When I walked into a history museum in a small Illinois town, I was startled to see a mannequin dressed in the peaked hood finery of an Imperial Wizard. The curator told me that the historical society’s mission was to preserve and present the history of the town good or bad.

Though I’ve never met a real-life Klansmen, I’ll never forget the racial tension and prejudice I saw as a kid. Growing up in Oak Park in the 1960’s, we didn’t see many black faces. My neighbors, however, felt a looming threat as block-by-block re-segregation changed the West Side from white to black. It seemed inevitable that Oak Park would be next.

Oak Park’s leaders resorted to racial steering and other quasi-constitutional practices to prevent re-segregation. It worked. Oak Park became a national model for achieving racial balance and harmony. 

As much as Oak Park was praised for its progressiveness, some ugly racial incidents greeted the first black homeowners to venture west of Austin. The most prominent victim was renowned chemist Percy Julian, who created synthetic human hormones, fire retardant foam and steroids from plants like the soy bean. A bomb exploded outside his house and there were arson attempts. 

Unlike Oak Park, Forest Park did not attempt to control integration. It seemed to occur naturally. When we moved here in 1980, I thought we had landed in a racial paradise. Blacks and whites, Latinos and Asians associated freely at school events and community gatherings. Skin color lost its stigma and I’ll be forever grateful our kids grew up in a color-blind community.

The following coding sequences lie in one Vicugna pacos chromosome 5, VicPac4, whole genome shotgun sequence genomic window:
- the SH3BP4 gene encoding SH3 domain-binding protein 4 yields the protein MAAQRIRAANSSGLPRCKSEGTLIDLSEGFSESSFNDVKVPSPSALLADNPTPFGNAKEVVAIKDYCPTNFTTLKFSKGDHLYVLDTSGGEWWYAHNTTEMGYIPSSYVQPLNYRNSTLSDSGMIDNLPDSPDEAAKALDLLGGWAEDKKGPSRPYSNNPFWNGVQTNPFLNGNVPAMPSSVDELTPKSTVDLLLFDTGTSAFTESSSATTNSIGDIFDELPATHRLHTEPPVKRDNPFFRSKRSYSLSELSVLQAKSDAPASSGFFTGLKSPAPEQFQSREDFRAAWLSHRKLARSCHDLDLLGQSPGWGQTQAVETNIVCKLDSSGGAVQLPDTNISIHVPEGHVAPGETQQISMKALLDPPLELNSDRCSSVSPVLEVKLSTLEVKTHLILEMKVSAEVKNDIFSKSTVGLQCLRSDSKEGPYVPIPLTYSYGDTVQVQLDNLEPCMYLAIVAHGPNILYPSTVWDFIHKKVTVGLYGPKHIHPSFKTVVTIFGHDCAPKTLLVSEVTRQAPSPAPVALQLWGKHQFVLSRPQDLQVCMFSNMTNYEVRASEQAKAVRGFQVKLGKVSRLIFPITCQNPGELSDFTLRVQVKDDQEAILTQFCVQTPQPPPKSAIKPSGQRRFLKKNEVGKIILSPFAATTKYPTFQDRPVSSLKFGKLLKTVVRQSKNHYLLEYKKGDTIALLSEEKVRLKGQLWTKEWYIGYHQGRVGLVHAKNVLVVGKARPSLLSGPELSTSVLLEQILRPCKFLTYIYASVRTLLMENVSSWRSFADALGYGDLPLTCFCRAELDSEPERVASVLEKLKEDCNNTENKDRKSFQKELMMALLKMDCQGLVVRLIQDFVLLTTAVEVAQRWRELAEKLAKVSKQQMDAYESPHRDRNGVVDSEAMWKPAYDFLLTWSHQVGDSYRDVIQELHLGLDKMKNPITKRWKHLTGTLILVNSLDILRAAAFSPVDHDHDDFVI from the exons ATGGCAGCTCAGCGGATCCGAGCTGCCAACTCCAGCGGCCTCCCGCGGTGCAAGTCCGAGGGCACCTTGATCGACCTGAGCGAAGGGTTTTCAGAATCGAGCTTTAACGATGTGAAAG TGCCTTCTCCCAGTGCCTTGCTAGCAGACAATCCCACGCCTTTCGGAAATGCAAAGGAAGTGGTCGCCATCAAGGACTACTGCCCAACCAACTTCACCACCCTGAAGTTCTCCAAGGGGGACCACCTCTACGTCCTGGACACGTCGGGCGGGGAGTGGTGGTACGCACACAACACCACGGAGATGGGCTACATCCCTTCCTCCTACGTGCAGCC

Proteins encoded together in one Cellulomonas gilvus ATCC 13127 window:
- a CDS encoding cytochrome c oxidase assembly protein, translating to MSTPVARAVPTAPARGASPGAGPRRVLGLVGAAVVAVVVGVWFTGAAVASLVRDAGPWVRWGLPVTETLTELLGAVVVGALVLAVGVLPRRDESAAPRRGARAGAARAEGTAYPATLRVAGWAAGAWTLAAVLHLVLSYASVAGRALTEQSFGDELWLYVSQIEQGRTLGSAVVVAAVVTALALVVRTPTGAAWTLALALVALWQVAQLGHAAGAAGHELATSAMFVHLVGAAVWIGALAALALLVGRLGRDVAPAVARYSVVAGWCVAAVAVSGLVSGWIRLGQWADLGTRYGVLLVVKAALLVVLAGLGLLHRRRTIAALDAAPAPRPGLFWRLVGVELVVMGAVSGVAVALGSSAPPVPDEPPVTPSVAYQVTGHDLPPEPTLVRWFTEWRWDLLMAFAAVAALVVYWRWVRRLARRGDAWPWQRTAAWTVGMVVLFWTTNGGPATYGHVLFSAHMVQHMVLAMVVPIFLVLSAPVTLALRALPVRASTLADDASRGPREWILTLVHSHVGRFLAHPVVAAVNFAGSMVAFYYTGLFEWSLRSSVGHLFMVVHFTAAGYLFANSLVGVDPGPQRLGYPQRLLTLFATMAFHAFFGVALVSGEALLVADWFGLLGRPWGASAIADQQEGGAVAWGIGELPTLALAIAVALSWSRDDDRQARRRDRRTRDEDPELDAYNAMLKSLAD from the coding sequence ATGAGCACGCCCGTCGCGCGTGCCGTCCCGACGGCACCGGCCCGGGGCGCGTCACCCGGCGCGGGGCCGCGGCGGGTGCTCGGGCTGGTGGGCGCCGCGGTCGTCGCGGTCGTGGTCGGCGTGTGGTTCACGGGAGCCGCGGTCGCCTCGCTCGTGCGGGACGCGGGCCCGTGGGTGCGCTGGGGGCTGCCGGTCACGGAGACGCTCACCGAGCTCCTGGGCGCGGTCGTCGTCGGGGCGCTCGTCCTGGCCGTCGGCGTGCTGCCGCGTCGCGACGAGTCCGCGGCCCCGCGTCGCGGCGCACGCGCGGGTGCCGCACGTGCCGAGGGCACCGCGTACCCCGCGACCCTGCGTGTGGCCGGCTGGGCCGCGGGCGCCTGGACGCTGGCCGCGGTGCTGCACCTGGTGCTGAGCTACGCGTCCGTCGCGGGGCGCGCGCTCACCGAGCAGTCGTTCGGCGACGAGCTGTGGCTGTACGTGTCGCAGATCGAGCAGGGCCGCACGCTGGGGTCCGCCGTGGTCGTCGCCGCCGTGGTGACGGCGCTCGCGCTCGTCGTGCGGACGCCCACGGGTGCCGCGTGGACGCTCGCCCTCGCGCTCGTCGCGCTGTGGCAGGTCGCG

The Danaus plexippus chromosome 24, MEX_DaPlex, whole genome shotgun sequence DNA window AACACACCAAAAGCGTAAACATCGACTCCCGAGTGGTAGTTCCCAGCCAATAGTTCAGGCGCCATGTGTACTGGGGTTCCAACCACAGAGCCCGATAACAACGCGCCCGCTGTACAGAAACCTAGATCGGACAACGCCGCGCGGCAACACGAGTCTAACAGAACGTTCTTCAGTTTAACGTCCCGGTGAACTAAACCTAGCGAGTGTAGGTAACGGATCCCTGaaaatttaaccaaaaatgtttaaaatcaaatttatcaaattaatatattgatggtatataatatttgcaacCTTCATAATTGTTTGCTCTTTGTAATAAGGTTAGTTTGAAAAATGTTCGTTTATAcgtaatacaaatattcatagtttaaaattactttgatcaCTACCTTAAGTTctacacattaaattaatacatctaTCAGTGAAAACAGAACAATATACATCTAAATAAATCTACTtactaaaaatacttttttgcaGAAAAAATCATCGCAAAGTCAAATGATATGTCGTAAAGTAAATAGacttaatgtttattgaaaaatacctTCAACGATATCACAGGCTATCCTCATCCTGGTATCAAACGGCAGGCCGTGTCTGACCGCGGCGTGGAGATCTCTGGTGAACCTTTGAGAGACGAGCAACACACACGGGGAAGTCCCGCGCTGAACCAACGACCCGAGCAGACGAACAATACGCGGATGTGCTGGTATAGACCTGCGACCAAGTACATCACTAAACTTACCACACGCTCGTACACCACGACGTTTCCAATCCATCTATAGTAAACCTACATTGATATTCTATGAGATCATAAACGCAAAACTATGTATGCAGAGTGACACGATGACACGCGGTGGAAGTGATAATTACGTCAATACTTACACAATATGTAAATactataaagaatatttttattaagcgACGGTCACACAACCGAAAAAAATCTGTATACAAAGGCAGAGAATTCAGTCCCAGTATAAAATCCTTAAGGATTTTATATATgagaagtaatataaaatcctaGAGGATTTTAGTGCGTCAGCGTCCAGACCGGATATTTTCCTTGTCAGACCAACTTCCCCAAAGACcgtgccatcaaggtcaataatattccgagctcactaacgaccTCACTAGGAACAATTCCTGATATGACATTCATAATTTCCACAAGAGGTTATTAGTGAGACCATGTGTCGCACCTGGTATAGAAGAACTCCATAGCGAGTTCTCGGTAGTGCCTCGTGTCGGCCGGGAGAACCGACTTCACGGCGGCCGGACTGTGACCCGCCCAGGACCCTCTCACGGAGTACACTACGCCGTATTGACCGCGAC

However, like Oak Park and towns across America, Forest Park had its share of regrettable racial incidents. The question is: should these unfortunate episodes be revisited? Is there any value in exposing an old injustice, or are we needlessly re-opening a long-healed wound?

In a file at the Historical Society, I came across some old hurts that had been inflicted on Forest Parkers. One incident especially intrigued me and I have spent more than two years researching it. It involved a black family who bought a house in Forest Park and were welcomed to the neighborhood with bricks, graffiti and arson. 

I have read and heard the comments of many villagers who lived through that time. Many expressed embarrassment that such shocking behavior happened in our town. Others felt that discussing the incident was like picking at a scab. Some thought the family was placed here by Operation Push, or worse, they were blockbusters. Finally, some expressed the sentiment that history was important and that we could learn from talking about the bad old days.  

Forest Park has never been home to peaked hoods but we can look back and see we’ve come a long way from the days a young family was tormented for their skin color. 

John Rice is a columnist/private detective, who has seen his business and family thrive in Forest Park. He thoroughly enjoys life in the village and still gets a thrill smelling Red Hots, watching softball and strolling through cemeteries.

John Rice

John Rice is a columnist/novelist who has seen his family thrive in Forest Park. He has published two books set in the village: The Ghost of Cleopatra and The Doll with the Sad Face.

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